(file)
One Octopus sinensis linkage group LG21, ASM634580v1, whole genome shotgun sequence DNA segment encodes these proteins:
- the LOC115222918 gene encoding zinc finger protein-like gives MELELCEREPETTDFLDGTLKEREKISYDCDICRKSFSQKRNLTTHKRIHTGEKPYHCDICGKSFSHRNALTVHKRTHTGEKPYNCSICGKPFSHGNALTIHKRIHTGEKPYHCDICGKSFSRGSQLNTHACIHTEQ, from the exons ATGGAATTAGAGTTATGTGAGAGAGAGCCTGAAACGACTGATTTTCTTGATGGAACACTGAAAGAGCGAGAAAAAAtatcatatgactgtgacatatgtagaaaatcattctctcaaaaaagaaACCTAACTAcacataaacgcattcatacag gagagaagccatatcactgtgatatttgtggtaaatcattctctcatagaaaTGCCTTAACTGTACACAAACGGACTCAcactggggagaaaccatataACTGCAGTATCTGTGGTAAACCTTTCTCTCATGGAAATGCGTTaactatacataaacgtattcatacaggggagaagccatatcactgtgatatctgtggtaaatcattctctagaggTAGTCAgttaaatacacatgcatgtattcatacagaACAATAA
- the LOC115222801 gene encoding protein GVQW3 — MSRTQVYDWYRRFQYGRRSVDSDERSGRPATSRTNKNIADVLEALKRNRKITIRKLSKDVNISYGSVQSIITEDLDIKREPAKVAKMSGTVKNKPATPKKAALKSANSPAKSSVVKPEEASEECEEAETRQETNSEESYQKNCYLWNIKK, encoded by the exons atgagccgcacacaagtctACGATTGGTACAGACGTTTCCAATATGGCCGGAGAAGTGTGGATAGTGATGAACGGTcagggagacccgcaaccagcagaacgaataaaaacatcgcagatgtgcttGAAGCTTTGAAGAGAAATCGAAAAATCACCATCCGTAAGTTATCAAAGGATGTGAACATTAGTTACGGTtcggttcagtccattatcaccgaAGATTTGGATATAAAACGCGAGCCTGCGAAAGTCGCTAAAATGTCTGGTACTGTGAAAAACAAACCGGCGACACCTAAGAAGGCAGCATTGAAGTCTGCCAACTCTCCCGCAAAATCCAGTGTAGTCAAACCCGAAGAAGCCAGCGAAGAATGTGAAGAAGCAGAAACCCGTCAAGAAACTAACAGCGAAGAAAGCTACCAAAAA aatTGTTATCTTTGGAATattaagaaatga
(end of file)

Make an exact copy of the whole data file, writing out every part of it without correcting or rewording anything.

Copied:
One Octopus sinensis linkage group LG21, ASM634580v1, whole genome shotgun sequence DNA segment encodes these proteins:
- the LOC115222918 gene encoding zinc finger protein-like gives MELELCEREPETTDFLDGTLKEREKISYDCDICRKSFSQKRNLTTHKRIHTGEKPYHCDICGKSFSHRNALTVHKRTHTGEKPYNCSICGKPFSHGNALTIHKRIHTGEKPYHCDICGKSFSRGSQLNTHACIHTEQ, from the exons ATGGAATTAGAGTTATGTGAGAGAGAGCCTGAAACGACTGATTTTCTTGATGGAACACTGAAAGAGCGAGAAAAAAtatcatatgactgtgacatatgtagaaaatcattctctcaaaaaagaaACCTAACTAcacataaacgcattcatacag gagagaagccatatcactgtgatatttgtggtaaatcattctctcatagaaaTGCCTTAACTGTACACAAACGGACTCAcactggggagaaaccatataACTGCAGTATCTGTGGTAAACCTTTCTCTCATGGAAATGCGTTaactatacataaacgtattcatacaggggagaagccatatcactgtgatatctgtggtaaatcattctctagaggTAGTCAgttaaatacacatgcatgtattcatacagaACAATAA
- the LOC115222801 gene encoding protein GVQW3 — MSRTQVYDWYRRFQYGRRSVDSDERSGRPATSRTNKNIADVLEALKRNRKITIRKLSKDVNISYGSVQSIITEDLDIKREPAKVAKMSGTVKNKPATPKKAALKSANSPAKSSVVKPEEASEECEEAETRQETNSEESYQKNCYLWNIKK, encoded by the exons atgagccgcacacaagtctACGATTGGTACAGACGTTTCCAATATGGCCGGAGAAGTGTGGATAGTGATGAACGGTcagggagacccgcaaccagcagaacgaataaaaacatcgcagatgtgcttGAAGCTTTGAAGAGAAATCGAAAAATCACCATCCGTAAGTTATCAAAGGATGTGAACATTAGTTACGGTtcggttcagtccattatcaccgaAGATTTGGATATAAAACGCGAGCCTGCGAAAGTCGCTAAAATGTCTGGTACTGTGAAAAACAAACCGGCGACACCTAAGAAGGCAGCATTGAAGTCTGCCAACTCTCCCGCAAAATCCAGTGTAGTCAAACCCGAAGAAGCCAGCGAAGAATGTGAAGAAGCAGAAACCCGTCAAGAAACTAACAGCGAAGAAAGCTACCAAAAA aatTGTTATCTTTGGAATattaagaaatga